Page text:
By law NGOs without a lawyer registered in the bar are not allowed to provide legal aid, apart from a few exceptions. The Belgrade Bar Association warned that attorneys who act as statutory representatives for NGOs would be disbarred. In late 2019, 14 CSOs notified the international human rights community, including the International Bar Association, that the Belgrade Bar discriminated against CSOs with regard to their ability to provide free legal aid and raised concerns that the association’s actions would limit access to legal aid for vulnerable populations.

The United Nations or Other International Bodies: In 2019 there were 2,595 Serbia-related cases presented before the European Court of Human Rights (ECHR), of which 2,445 (94 percent) were rejected. Of the remaining 150 cases, there were 24 verdicts, 22 of which established at least one ECHR violation. The country generally implemented ECHR’s decisions. On October 26, parliament amended the Law on Ministries, removing the Justice Ministry’s obligation to monitor the execution of ECHR decisions, along with the obligation to represent the country and publicly disclose ECHR verdicts.

Government Human Rights Bodies: Government bodies dedicated to the protection of human rights included the Office of the Ombudsman, the Office of the Commissioner for the Protection of Equality, and the Office of the Commissioner for Information of Public Importance and Personal Data Protection. All three bodies were active during the year and especially during the state of emergency. On October 25, the government created the Ministry of Human and Minority Rights and Social Dialogue.

The Office of the Ombudsman was responsible for responding to citizen complaints, identifying problems within state institutions, and making recommendations on remedies. Three new deputy ombudspersons were appointed a year after the expiration of the previous mandates; one deputy was yet to be appointed. The number of complaints filed by citizens with the Ombudsman’s Office during the COVID-19 state of emergency was significantly higher than usual (4,700 between January and June, compared with an average of 1,400 annually).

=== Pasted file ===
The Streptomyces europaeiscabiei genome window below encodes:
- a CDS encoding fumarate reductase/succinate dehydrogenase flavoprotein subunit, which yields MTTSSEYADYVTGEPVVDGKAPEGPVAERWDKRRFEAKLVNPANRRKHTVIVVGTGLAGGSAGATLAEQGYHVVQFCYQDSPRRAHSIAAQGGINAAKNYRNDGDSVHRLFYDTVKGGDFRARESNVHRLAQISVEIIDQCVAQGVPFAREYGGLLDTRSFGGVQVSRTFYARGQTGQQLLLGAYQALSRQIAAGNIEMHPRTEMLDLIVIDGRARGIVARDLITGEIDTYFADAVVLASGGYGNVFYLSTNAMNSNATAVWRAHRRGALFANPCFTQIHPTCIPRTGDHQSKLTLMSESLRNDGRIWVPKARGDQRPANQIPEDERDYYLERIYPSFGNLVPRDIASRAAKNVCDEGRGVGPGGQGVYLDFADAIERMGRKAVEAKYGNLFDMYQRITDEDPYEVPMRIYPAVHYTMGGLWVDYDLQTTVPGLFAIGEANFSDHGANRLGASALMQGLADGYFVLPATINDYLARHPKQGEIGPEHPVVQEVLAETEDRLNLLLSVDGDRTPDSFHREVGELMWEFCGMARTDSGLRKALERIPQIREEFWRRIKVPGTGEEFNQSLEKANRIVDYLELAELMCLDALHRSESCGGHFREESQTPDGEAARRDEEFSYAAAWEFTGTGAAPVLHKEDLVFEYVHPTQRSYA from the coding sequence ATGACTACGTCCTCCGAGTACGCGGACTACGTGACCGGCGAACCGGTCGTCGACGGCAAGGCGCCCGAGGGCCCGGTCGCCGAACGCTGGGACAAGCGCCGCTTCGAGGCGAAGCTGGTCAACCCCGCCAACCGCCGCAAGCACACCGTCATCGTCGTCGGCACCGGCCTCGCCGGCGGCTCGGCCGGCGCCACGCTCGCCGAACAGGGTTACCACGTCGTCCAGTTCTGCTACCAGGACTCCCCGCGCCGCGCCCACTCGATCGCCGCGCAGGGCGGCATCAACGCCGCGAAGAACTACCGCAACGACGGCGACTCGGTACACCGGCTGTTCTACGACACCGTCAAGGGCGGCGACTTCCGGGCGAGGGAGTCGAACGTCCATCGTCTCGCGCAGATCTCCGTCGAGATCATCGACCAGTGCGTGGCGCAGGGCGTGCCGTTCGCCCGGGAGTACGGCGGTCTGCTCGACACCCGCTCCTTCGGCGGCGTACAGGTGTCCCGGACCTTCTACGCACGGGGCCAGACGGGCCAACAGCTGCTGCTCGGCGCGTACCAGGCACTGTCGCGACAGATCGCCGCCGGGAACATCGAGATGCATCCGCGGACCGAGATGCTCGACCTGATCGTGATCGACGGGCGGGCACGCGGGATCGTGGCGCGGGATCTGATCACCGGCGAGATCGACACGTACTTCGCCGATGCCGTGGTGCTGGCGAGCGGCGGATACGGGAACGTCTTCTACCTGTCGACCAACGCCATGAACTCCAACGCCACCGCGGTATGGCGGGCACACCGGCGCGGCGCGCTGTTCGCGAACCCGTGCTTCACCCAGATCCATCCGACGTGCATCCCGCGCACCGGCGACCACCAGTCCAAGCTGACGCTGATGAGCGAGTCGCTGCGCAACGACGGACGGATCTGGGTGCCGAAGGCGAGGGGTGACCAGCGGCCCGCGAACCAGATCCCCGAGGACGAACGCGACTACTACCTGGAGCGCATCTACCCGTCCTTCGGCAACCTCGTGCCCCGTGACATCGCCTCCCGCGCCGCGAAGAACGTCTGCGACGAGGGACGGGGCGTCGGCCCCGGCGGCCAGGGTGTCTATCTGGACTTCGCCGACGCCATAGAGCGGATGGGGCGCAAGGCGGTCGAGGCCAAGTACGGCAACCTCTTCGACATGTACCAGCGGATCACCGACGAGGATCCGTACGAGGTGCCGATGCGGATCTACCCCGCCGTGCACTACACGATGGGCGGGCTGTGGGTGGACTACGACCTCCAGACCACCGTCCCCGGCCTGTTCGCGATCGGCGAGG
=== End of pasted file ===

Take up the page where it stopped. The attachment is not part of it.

The Office of the Commissioner for the Protection of Equality (equality commissioner) celebrated its 10th anniversary on May 27, the same day the commissioner’s five-year term in office expired. While the parliament must elect a new equality commissioner within three months of the expiration of the previous commissioner’s term in office, as of October it had not done so due to the pandemic and parliamentary elections. Before leaving office, the outgoing equality commissioner issued six recommendations concerning the COVID-19 state of emergency, mostly aimed at improving the status of those who were at greater risk of discrimination, such as victims of domestic violence, elderly persons, and socially vulnerable persons.

The commissioner for information of public importance and personal data protection was active in issuing opinions and advisories before, during, and after the state of emergency, including one highlighting the importance of access to timely information and protection of personal data. At the initiative of the Share Foundation, a local CSO, the commissioner requested that Google appoint a representative in the country pursuant to the Personal Data Protection Act (PDPA), which the company did on May 21. The commissioner and citizens may now report all problems related to online data processing to Google’s Serbia representative to ensure compliance with the PDPA.

Slovenia

Executive Summary

Slovenia is a parliamentary democracy and constitutional republic. Power is shared among a directly elected president (head of state), a prime minister (head of government), and a bicameral parliament composed of the National Assembly (lower house) and the National Council (upper house). In June 2018 the country held parliamentary elections. Observers considered the elections free and fair.

The national police maintain internal security. The army is responsible for external security but also has some domestic security responsibilities. Police report to the Ministry of Interior and the army reports to the Ministry of Defense. Civilian authorities maintained effective control over the security forces. Members of the security forces committed few or no abuses.

Significant human rights issues included: threats of violence against journalists by nongovernment actors, and criminalization of libel and slander.